Friday, March 9, 2012

Outdoor warning sirens - part 2: the role of outdoor warning sirens

In part 1 of this MWN Blog series on outdoor warning sirens, we examined the role of the Memphis/Shelby County Emergency Management Agency (MSCEMA) with respect to severe weather, specifically the process by which outdoor sirens are sounded.  In it, you learned that the EMA is responsible for sounding all sirens in Shelby County except those in Bartlett, Collierville, and Germantown, who activate their own sirens. In part 2, we will focus on the purpose of the sirens, what they are intended to do, and more importantly, what they are NOT intended to do.

To recap, outdoor warning sirens are sounded continuously countywide whenever any portion of the county is included in a Tornado Warning issued by the National Weather Service (NWS). These outdoor warning sirens are NOT referred to strictly as tornado sirens for a reason: it is not fully descriptive of the mission they serve. From the MSCEMA website ( - emphasis added): "[Outdoor warning] sirens are designed to be an early warning device primarily for persons who are outside away from the television and/or radio."

As stated above and repeated many times by, these are OUTDOOR sirens. They can be extremely useful if one is working or recreating outside and severe weather threatens. When sirens sound, you should seek out additional information on the threat.  This can be done in a number of ways, but the most common are to tune into local radio or television, check local weather websites or properly-equipped smartphone apps, and/or turn on NOAA Weather Radio (which should have also sounded an alarm when the sirens sounded).  If none of these additional information sources is available, you should take adequate cover until the sirens cease.

Photo credit: MWN
Smithville, MS warning siren
Sirens are NOT designed to A) wake you up at night, especially if storms are in progress with wind and rain creating additional noise or you are a heavy sleeper; B) alert you if you are indoors, especially in newer, more energy-efficient, and better-insulated homes with additional electronic noise (like air conditioners running, music playing, or television on); or C) reach every square mile of the county.  In fact, even outside, environmental factors such as the direction and speed of the wind, relative humidity, and air stability can affect where sirens are heard on any given day.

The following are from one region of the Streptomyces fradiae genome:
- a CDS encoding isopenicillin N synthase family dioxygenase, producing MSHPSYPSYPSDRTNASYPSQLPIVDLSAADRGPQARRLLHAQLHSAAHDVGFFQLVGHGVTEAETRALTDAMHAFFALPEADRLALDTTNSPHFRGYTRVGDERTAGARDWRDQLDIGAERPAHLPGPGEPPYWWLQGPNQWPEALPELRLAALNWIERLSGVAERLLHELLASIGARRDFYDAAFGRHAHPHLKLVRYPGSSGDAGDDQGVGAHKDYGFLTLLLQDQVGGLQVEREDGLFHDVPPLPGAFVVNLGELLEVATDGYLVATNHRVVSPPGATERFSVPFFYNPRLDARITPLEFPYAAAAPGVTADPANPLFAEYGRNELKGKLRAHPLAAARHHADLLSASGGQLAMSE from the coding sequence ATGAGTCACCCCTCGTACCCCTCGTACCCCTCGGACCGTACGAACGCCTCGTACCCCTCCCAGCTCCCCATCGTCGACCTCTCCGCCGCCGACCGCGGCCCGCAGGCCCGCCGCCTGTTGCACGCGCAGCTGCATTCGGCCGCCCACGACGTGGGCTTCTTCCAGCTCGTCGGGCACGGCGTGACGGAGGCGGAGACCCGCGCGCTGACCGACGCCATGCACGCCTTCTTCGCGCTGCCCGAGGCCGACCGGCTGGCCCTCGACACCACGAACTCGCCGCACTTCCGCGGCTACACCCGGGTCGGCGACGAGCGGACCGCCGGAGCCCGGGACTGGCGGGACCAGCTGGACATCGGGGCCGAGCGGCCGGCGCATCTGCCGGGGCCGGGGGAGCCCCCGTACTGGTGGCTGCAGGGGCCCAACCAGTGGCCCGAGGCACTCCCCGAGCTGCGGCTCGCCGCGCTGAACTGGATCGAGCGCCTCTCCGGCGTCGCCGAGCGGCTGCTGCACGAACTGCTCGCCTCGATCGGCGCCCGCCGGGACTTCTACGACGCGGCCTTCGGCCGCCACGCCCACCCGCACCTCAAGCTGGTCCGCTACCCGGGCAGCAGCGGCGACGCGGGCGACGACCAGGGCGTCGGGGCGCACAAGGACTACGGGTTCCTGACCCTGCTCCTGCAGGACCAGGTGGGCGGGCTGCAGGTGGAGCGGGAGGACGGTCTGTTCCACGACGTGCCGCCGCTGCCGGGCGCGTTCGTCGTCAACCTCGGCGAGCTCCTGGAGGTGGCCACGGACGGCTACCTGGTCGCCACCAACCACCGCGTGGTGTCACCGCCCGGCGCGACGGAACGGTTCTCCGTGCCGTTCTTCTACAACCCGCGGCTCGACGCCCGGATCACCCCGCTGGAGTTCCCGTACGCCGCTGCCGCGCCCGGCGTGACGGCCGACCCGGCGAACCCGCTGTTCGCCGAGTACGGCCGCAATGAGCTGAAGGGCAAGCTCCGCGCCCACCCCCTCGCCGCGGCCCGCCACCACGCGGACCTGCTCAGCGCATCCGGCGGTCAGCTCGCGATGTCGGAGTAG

The bottom line is this: sirens are designed to alert those outdoors to the threat of severe weather and encourage them to seek additional information.  Do NOT call local authorities, including the EMA, if you aren't woken up by a siren or you didn't hear it inside, UNLESS you are fairly certain that a nearby siren that you have heard under those circumstances before is not operating properly (i.e., fails to sound).  Click here for a list of all sirens and the person to contact in case of siren failure ONLY.

In the third installment of this series, we will examine the future of warning technology - from sirens to smartphone apps - in an age of polygon warnings.

For weather information for Memphis and the Mid-South, where and when you need it, visit on the web, on your mobile phone, download our iPhone or Android apps, or visit us on Facebook or Twitter.


Brett said...

We just rebuilt our system in St Louis County, and one of the questions we were asked was "what would it take to have the sirens work everywhere indoors too?"